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Lucy Newlyn

MA, DPhil
Subjects: 
English Language & Literature

Biography

Lucy Newlyn was appointed as a Lecturer at St Edmund Hall in 1984. In 1986, she became the A.C. Cooper Fellow and Tutor in English and a CUF Lecturer in the English Faculty at Oxford University. She gained the title Professor of English Language and Literature in 2005. She is an Advisory Editor of the journal Romanticism, a Fellow of the English Association, and a Patron of the Wordsworth Trust.

Research Interests

Newlyn has supervised D Phil theses on a wide range of topics in English Romanticism.She is an authority on Wordsworth and Coleridge, and has published extensively in the field of English Romantic literature, including three books with Oxford University Press and the Cambridge Companion to Coleridge. Her book Reading, Writing, and Romanticism: The Anxiety of Reception won the British Academy’s Rose Mary Crawshay prize in 2001: 'a signal contribution to British Romantic studies and literary theory.' Her most recent book, William and Dorothy Wordsworth: All in Each Other (2013) brings together many of her longstanding and recent research interests.

Since 2003, Newlyn has also been working on the prose of Edward Thomas. Her edition of his book Oxford came out in 2005. This was followed by several articles on Thomas, as well as Branch-Lines: Edward Thomas and Contemporary Poetry, co-edited with Guy Cuthbertson. She is general co-editor of Edward Thomas, Selected Prose Writings, a six-volume edition for Oxford University Press. Together, she and Cuthbertson have edited England and Wales and they are currently co-editing another volume, Pilgrimages.  . 

Poetry

As well as an academic, Lucy Newlyn is a published poet and anthologist. Her collection Ginnel was published by Oxford Poets/Carcanet in 2005, and a second collection, Earth's Almanac, was published by Enitharmon Press in 2015. She and Jenny Lewis were awarded a grant from Oxford University’s Institute for the Advancement of University Learning in 2002 to conduct a collaborative research/teaching project, based on workshops at St Edmund Hall. Their findings (together with the students’ writing) were published in Synergies: Creative Writing in Academic Practice (2003; 2004).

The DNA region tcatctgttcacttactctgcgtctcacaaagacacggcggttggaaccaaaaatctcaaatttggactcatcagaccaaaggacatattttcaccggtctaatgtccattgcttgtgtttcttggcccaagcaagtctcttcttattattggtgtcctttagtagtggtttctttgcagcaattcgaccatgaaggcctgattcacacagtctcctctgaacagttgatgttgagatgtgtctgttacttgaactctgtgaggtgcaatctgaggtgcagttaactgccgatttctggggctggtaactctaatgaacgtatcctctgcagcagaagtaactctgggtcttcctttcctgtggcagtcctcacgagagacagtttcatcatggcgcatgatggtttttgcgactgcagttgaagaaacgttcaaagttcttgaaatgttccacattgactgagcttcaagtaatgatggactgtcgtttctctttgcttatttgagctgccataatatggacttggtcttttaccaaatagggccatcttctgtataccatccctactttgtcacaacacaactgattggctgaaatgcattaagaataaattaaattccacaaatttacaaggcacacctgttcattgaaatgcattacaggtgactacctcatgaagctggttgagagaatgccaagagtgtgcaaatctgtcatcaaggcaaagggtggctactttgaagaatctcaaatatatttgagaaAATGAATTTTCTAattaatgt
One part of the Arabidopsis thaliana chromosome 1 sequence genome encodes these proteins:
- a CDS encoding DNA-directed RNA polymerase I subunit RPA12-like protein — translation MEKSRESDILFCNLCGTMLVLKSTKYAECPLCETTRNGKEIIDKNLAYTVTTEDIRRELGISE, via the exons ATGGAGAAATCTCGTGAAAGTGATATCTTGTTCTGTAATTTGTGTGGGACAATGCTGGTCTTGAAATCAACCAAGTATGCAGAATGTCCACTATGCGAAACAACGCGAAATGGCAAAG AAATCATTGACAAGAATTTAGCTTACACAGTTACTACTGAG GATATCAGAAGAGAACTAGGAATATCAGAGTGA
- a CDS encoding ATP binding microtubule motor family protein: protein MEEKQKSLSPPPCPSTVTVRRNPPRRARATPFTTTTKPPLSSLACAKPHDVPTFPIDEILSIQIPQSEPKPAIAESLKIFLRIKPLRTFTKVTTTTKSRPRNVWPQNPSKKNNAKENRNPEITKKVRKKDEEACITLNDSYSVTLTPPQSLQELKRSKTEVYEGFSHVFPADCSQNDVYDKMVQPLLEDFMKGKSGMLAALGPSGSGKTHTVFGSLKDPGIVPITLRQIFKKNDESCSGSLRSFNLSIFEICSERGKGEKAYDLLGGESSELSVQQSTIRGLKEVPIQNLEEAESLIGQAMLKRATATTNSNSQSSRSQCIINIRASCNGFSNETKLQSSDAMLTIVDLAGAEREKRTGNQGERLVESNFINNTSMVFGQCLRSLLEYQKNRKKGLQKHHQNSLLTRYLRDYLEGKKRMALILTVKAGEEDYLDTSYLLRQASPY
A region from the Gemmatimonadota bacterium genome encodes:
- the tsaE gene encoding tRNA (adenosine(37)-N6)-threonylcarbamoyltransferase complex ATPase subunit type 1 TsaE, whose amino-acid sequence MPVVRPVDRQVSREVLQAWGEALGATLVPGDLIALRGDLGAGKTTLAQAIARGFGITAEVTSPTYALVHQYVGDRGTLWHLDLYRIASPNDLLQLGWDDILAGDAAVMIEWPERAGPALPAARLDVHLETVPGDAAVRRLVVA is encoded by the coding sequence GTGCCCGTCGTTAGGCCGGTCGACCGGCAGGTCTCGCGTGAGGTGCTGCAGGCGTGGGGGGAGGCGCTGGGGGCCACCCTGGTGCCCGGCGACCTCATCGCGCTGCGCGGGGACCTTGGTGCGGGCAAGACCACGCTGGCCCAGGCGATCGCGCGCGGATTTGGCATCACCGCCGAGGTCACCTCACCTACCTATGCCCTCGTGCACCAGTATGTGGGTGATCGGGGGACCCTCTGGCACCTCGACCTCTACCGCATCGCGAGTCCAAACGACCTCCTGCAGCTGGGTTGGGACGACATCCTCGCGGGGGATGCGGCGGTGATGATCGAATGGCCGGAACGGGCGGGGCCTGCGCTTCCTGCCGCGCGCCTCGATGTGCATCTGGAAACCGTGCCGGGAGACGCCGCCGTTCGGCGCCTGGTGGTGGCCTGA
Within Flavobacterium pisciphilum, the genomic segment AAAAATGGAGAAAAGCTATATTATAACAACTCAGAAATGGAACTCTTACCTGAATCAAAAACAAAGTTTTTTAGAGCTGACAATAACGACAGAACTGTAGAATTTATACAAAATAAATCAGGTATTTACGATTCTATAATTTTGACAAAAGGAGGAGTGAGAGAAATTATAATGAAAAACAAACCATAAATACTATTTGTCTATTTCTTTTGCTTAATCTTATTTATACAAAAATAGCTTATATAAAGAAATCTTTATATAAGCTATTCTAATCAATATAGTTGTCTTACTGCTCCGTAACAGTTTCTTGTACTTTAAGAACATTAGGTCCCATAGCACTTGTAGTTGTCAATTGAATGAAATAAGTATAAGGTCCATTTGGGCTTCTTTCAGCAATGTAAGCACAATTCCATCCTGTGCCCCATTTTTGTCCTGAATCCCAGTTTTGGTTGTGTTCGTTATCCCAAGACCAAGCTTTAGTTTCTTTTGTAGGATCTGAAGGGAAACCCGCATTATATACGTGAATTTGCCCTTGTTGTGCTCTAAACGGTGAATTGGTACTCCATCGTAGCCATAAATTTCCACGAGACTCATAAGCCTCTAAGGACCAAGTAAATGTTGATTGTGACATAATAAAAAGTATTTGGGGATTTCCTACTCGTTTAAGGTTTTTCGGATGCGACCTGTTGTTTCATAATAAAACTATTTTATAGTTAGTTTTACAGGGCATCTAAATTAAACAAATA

Newlyn was poet-in-residence for The Guardian in November 2005: visit her workshop. She ran university workshops on ‘The Craft of Writing’ with Christopher Ricks during his tenure as Professor of Poetry; and continues to run workshops in St Edmund Hall. Following in Bernard O’Donoghue’s footsteps, she has been literary editor of the Oxford Magazine since 2011. She was co-founder, with Stuart Estell, of the Hall Writers' Forum. 

Selected academic publications

"In City Pent"; Echo and Allusion in Wordsworth, Coleridge and Lamb, 1797-1801’, Review of English Studies, N.S. 32 (November, 1981), 408-28 

Coleridge's Imagination: Essays in Memory of Pete Laver, ed. with Richard Gravil and Nicholas Roe (Cambridge University Press, 1985).

Coleridge, Wordsworth, and the Language of Allusion (Oxford University Press, 1986; second edition in paperback 2001)

"Paradise Lost" and the Romantic Reader (Oxford University Press, 1993; second edition in paperback 2001)

"Coleridge and the Anxiety of Reception", Romanticism I / 2 (1995), 206-38 

"'Questionable Shape': The Aesthetics of Indeterminacy" in John Beer (ed), Questioning Romanticism(Baltimore: Johns Hopkins University Press, 1995)

"'Reading After': The Anxiety of the Writing Subject" in Essays in Honour of Geoffrey Hartman, special issue of Studies in Romanticism, 35/4 (Winter 1996), 609-28

Reading, Writing, and Romanticism: The Anxiety of Reception (Oxford University Press, 2000). Winner of the British Academy's Rose Mary Crawshay prize, 2001, Second edition in paperback, 2003

"'Reading Aloud': An Ambiguous Accompaniment" in 1800: The New Lyrical Ballads, ed. Nicola Trott and Seamus Perry (Palgrave, 2001)